slow dancing white embossed ovals through my veins

When we hear the word 'embroidery', it often brings to mind the idea of an older, refined past time. We picture beautiful, intricate patterns of flowers and views of rolling hills in the prairie. We might even imagine a Jane Austen character working on her embroidery skills to improve her marriage prospects – as any respectable "lady" should, of course. But East-London born, NY-based artist Zoë Buckman is turning the art form on its hoop. In her latest mixed-media work "NOMI", Buckman reckons with intensely personal themes of domestic life and spirituality. Playing with the juxtaposition of hard and soft, masculine and feminine, her textile canvas often bears witness to themes of violence and aggression in direct contrast to the feminine space that embroidery occupies. If you're expecting to see pretty and delicate landscapes here, you're in for a rude awakening.

Boxing gloves exuding masculine power are adorned with flowers but hung by a heavy, metal chain and vibrant text dancing across vintage material forebodes dark tales and chilling encounters. Nothing is a picture perfect piece of work. Threads come loose, stains blot the page and edges are frayed. But all is well-intended in Buckman's exploration of freedom and we caught up with the artist to delve deeper into this free-spirit and understand the breadth of NOMI's introspection.  

NOMI draws on a lot of overwhelming and traumatic experiences that you went through in 2018 that was then triggered by the pandemic. Is NOMI a way of navigating through this resurgence? Do you feel like 2020 forced you to face or tackle those experiences in a different way or has a reconciliation with the past been ongoing for you?

The last several years has definitely been characterised by transformation for me, and by the process of navigating and coming through difficulty. But the experience of 2020 really galvanised that work- or rather, it gave me the opportunity to reform the context to best process my trauma and how to turn lemons into lemonade. My year started with a journey to India, a pilgrimage that I went on with my daughter in which I offered back my Mother’s ashes to the Himalayan Ganges. This was a rebirth in many ways, and deity worship and devotion became pivotal steps in my healing. Then of course I returned from India into lockdown in New York. The panic and uncertainty of the pandemic, as well as the pause, gave me a space to take all that good stuff and really bring it home, inviting in new ways that I could metabolise difficulty.

his split second switch

You've brought the boxing gloves seen in Heavy Rag back into your new work - why was that? How have they been reinterpreted this time?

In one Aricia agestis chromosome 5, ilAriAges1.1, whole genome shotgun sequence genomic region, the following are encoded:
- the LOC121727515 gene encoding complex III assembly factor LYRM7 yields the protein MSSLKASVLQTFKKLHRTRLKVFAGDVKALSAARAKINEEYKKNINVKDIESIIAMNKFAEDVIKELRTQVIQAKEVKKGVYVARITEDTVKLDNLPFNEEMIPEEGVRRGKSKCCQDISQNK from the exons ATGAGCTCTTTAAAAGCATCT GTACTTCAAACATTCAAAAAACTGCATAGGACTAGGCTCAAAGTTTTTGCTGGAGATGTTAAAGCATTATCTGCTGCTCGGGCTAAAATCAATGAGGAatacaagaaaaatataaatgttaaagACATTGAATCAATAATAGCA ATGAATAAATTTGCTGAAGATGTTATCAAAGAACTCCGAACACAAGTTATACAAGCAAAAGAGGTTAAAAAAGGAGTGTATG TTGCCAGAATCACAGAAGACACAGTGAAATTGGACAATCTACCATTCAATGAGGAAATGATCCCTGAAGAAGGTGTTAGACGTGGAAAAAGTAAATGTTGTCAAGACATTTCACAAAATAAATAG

For this series I’m still examining the home, violence, the subjugation of women and the attempt to cover up what is, as well as our shared resilience - these are explored in the sculptural works that incorporate boxing gloves and domestic textiles. For the first time in my work though I’m looking a lot at wild animals and the earth. NOMI is the name I gave the shadow aspect of my psyche and she represents that inner wild force within us all. So snakes, wolves, and predatory birds are recurring motifs. I’ve brought the idea of the earth and the snake into the glove sculptures, but subtly. They are represented in the green ribbons that curl off of and fall into your creases, and the mohair threads that dangle from time turned chains into rust. The experience of scattering the ashes...the way they cascaded downstream into the sacred water in swirling patterns is explored in the work & Ganga water glistens, which I actually made with my mother’s tea towels. The way one glove is balanced on the other is very much about the experience of trying to cling to something that is slipping away, not knowing if she is holding me up, or I am holding her.

& Ganga water glistens, 2020

Could you enlighten us on how you source the vintage textiles and why you use vintage fabrics?
Yes! My studio looks like a secondhand shop at this point. I get a lot of the textiles from estate auctions, thrift stores, and also online. Now though, friends will offer me their family antique linens and that is always really meaningful to me.

A lot of the text in your body of work references other artist's words. What was different this time that led you to use your own text from the ongoing poem Show Me Your Bruises Then?
It’s an interesting question because I realise that I started to put my own language into the work when my mother was terminally ill, and she was a writer, so I think it was about trying to keep her legacy alive and find ways to connect with her and her work even after she passed. Using my own writing in my work definitely adds another level of vulnerability and exposure; and I think I’ve needed to wait to do that until this point in my career because with each exhibition and show, I gain a bit more confidence in myself and my practice as well as detachment to what others might think. Getting older is good for that, init!?

her head meets her wall

View Zoë Buckman's online exhibition at the Pippy Houldsworth Gallery here.

More More More!

+ Letter of Love to Our Younger Selves...

+ Nina Mae Fowler's Guide to Lockdown...

+ Surprise Me!